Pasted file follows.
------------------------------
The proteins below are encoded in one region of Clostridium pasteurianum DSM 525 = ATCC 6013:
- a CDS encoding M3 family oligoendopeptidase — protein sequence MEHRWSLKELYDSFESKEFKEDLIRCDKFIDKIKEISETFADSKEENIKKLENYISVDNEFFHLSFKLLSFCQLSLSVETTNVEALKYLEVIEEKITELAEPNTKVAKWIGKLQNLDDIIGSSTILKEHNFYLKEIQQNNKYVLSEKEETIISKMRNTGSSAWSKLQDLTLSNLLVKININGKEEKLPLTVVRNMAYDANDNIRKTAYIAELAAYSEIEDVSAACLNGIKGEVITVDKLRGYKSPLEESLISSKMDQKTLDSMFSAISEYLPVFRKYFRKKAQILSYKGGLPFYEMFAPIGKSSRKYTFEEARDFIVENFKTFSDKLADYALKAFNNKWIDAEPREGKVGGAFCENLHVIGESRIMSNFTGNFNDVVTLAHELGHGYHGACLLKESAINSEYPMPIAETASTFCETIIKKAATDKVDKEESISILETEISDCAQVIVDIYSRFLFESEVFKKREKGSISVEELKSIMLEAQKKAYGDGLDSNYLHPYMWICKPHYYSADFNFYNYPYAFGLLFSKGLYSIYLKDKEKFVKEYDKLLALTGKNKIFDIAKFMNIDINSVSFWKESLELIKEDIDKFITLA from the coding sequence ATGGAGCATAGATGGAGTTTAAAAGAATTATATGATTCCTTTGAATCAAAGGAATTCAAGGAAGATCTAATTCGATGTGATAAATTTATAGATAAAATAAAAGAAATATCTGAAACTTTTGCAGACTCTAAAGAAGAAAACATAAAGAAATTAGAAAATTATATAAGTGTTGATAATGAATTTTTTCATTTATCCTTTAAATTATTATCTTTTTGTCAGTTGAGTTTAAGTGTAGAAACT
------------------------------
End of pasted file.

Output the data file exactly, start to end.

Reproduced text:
The proteins below are encoded in one region of Clostridium pasteurianum DSM 525 = ATCC 6013:
- a CDS encoding M3 family oligoendopeptidase — protein sequence MEHRWSLKELYDSFESKEFKEDLIRCDKFIDKIKEISETFADSKEENIKKLENYISVDNEFFHLSFKLLSFCQLSLSVETTNVEALKYLEVIEEKITELAEPNTKVAKWIGKLQNLDDIIGSSTILKEHNFYLKEIQQNNKYVLSEKEETIISKMRNTGSSAWSKLQDLTLSNLLVKININGKEEKLPLTVVRNMAYDANDNIRKTAYIAELAAYSEIEDVSAACLNGIKGEVITVDKLRGYKSPLEESLISSKMDQKTLDSMFSAISEYLPVFRKYFRKKAQILSYKGGLPFYEMFAPIGKSSRKYTFEEARDFIVENFKTFSDKLADYALKAFNNKWIDAEPREGKVGGAFCENLHVIGESRIMSNFTGNFNDVVTLAHELGHGYHGACLLKESAINSEYPMPIAETASTFCETIIKKAATDKVDKEESISILETEISDCAQVIVDIYSRFLFESEVFKKREKGSISVEELKSIMLEAQKKAYGDGLDSNYLHPYMWICKPHYYSADFNFYNYPYAFGLLFSKGLYSIYLKDKEKFVKEYDKLLALTGKNKIFDIAKFMNIDINSVSFWKESLELIKEDIDKFITLA from the coding sequence ATGGAGCATAGATGGAGTTTAAAAGAATTATATGATTCCTTTGAATCAAAGGAATTCAAGGAAGATCTAATTCGATGTGATAAATTTATAGATAAAATAAAAGAAATATCTGAAACTTTTGCAGACTCTAAAGAAGAAAACATAAAGAAATTAGAAAATTATATAAGTGTTGATAATGAATTTTTTCATTTATCCTTTAAATTATTATCTTTTTGTCAGTTGAGTTTAAGTGTAGAAACT